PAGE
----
As an editor, I cannot stress the importance of saving and backing up your material.
Can you imagine losing several hours of work because you forgot to press Ctrl + S (or click the Save icon) before you closed your program for the day?
Actually, MS Office products are so smart that they won’t let you do that. If you start to close your work without having saved part of it, you will see a dialog box asking you if you want to save it.
However, you should save frequently, and not just when you are done for the day. There might be an unexpected power failure in your building—you know, those annoying ones that only last a fraction of a second but are just long enough to make your computer shut down or reboot. Or there may be a blackout that lasts for hours. In either case, you could lose a painful amount of work.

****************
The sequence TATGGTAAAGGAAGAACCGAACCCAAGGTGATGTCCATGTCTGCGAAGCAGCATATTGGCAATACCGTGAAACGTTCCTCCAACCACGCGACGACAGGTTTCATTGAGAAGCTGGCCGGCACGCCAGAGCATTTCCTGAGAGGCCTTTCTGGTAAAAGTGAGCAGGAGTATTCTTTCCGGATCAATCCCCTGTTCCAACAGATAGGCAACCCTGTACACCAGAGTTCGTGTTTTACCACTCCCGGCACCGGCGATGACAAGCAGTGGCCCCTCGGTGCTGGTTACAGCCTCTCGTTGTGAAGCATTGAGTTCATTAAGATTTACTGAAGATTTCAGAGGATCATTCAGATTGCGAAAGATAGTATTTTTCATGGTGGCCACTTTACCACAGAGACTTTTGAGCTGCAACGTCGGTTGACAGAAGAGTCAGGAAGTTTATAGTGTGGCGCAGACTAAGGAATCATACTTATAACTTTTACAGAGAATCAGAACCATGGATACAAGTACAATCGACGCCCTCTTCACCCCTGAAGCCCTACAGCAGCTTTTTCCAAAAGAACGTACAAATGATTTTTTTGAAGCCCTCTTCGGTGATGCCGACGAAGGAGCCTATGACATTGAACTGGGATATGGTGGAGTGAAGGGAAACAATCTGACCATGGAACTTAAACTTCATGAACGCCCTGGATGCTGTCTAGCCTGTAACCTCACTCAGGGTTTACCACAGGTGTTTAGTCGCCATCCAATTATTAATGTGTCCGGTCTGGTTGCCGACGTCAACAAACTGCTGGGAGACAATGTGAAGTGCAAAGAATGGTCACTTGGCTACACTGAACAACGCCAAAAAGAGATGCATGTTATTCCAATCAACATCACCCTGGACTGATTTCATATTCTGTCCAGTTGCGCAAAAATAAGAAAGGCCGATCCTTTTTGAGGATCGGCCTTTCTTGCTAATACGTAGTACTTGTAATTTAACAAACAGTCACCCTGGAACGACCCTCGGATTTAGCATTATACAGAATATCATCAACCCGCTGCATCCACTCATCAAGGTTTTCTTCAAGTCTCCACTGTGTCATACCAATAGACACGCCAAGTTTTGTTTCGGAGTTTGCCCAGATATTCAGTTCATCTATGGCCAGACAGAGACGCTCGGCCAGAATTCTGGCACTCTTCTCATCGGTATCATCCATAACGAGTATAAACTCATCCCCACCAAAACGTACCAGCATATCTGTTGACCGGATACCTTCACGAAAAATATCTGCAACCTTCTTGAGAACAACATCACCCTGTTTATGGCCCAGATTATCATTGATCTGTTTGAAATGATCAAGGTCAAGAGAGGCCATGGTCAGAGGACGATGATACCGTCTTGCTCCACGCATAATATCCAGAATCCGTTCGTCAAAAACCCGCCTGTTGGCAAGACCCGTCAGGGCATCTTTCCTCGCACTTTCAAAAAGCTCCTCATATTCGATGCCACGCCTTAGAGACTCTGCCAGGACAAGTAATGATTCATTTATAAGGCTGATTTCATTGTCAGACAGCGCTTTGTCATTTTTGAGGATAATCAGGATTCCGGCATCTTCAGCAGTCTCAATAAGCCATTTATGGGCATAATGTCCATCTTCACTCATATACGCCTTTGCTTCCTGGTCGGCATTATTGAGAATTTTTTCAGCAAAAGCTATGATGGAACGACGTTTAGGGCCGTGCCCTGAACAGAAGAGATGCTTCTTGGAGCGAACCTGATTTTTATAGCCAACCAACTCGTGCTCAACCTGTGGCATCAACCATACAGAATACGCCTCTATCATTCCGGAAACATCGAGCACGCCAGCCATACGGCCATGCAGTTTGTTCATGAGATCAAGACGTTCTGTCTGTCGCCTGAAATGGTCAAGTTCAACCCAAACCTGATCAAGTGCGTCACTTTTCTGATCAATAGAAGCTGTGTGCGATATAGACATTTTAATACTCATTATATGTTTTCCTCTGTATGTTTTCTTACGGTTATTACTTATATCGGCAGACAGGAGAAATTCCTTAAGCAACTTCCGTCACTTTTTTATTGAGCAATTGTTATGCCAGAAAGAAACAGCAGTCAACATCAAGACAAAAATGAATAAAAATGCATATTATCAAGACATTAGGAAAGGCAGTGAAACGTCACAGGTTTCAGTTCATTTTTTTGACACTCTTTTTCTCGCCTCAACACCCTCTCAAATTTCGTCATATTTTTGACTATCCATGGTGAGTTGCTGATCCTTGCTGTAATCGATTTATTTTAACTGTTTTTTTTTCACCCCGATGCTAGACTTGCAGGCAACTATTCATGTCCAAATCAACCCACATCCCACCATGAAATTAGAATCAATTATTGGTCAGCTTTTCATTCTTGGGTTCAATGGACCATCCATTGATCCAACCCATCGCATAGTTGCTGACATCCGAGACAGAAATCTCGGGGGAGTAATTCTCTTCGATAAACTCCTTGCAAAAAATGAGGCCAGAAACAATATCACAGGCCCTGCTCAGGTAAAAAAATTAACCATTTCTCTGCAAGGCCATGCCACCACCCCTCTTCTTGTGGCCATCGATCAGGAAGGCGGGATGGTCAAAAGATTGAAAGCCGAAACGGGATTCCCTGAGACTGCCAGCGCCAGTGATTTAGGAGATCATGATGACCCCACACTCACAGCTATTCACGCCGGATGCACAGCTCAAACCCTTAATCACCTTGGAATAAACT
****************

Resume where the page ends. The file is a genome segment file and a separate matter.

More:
Or your computer or program could crash and have to be restarted. Same scenario.
I am an obsessive saver when I am using, for example, MS Word. I wrote this blog post (as I write all of my posts) originally on Word, and I pressed Ctrl + S (the Save keyboard shortcut) after every paragraph. Oftentimes, I save my work more often than that.
I used to save by clicking the Save icon (the picture of a floppy disk), but now that I am learning macros, I am trying to use keyboard shortcuts as often as possible. Besides, who uses floppy disks anymore? What is this, the 1990s? And speaking of outdated storage technology, I’ve noticed that flash drives are slowly going down the same path to obsolescence. Cloud storage is the way to go. (Someone once asked me where exactly the cloud is. I replied, “It’s in heaven.”)
One thing I have learned this week in my macros class is how to back up the macros that you have installed in Word. I won’t overwhelm you with the details here, but it’s actually quite easy to back them up—and very important. If Word or your computer crashes, you could lose all of them and then have to reinstall them one by one.
Are you an obsessive saver?